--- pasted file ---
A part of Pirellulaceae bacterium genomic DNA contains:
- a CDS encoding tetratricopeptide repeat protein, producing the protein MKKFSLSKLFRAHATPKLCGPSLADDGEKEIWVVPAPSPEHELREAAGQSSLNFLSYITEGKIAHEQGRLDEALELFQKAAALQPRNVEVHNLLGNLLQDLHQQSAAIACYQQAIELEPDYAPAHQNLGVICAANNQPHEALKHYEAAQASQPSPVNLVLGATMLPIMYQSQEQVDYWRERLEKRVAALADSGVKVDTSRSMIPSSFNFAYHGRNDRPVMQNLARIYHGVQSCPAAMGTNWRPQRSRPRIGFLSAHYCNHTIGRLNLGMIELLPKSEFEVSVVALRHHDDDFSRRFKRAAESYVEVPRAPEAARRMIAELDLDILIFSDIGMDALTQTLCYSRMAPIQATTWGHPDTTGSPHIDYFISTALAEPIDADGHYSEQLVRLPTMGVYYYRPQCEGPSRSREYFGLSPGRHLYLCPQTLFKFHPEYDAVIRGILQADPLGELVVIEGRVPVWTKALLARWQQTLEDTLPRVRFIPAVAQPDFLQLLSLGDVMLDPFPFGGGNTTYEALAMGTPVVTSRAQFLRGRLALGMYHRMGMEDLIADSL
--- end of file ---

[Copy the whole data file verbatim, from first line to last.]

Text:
A part of Pirellulaceae bacterium genomic DNA contains:
- a CDS encoding tetratricopeptide repeat protein, producing the protein MKKFSLSKLFRAHATPKLCGPSLADDGEKEIWVVPAPSPEHELREAAGQSSLNFLSYITEGKIAHEQGRLDEALELFQKAAALQPRNVEVHNLLGNLLQDLHQQSAAIACYQQAIELEPDYAPAHQNLGVICAANNQPHEALKHYEAAQASQPSPVNLVLGATMLPIMYQSQEQVDYWRERLEKRVAALADSGVKVDTSRSMIPSSFNFAYHGRNDRPVMQNLARIYHGVQSCPAAMGTNWRPQRSRPRIGFLSAHYCNHTIGRLNLGMIELLPKSEFEVSVVALRHHDDDFSRRFKRAAESYVEVPRAPEAARRMIAELDLDILIFSDIGMDALTQTLCYSRMAPIQATTWGHPDTTGSPHIDYFISTALAEPIDADGHYSEQLVRLPTMGVYYYRPQCEGPSRSREYFGLSPGRHLYLCPQTLFKFHPEYDAVIRGILQADPLGELVVIEGRVPVWTKALLARWQQTLEDTLPRVRFIPAVAQPDFLQLLSLGDVMLDPFPFGGGNTTYEALAMGTPVVTSRAQFLRGRLALGMYHRMGMEDLIADSL